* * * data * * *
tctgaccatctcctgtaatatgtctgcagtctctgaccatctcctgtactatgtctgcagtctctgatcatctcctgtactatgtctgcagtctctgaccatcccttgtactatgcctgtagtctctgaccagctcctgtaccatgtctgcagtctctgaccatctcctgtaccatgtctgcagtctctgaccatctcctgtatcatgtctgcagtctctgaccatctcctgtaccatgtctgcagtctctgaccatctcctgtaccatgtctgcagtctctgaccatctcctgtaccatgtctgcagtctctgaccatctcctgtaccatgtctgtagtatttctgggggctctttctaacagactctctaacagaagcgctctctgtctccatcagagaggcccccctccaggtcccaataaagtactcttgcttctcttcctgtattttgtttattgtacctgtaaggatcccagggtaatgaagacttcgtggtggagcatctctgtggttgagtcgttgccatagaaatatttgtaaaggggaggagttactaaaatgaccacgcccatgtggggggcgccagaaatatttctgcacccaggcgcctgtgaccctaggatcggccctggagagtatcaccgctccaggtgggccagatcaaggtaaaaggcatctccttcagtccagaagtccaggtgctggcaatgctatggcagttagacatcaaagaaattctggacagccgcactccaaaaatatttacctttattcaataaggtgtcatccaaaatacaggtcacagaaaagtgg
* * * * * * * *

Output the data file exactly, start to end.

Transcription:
tctgaccatctcctgtaatatgtctgcagtctctgaccatctcctgtactatgtctgcagtctctgatcatctcctgtactatgtctgcagtctctgaccatcccttgtactatgcctgtagtctctgaccagctcctgtaccatgtctgcagtctctgaccatctcctgtaccatgtctgcagtctctgaccatctcctgtatcatgtctgcagtctctgaccatctcctgtaccatgtctgcagtctctgaccatctcctgtaccatgtctgcagtctctgaccatctcctgtaccatgtctgcagtctctgaccatctcctgtaccatgtctgtagtatttctgggggctctttctaacagactctctaacagaagcgctctctgtctccatcagagaggcccccctccaggtcccaataaagtactcttgcttctcttcctgtattttgtttattgtacctgtaaggatcccagggtaatgaagacttcgtggtggagcatctctgtggttgagtcgttgccatagaaatatttgtaaaggggaggagttactaaaatgaccacgcccatgtggggggcgccagaaatatttctgcacccaggcgcctgtgaccctaggatcggccctggagagtatcaccgctccaggtgggccagatcaaggtaaaaggcatctccttcagtccagaagtccaggtgctggcaatgctatggcagttagacatcaaagaaattctggacagccgcactccaaaaatatttacctttattcaataaggtgtcatccaaaatacaggtcacagaaaagtgg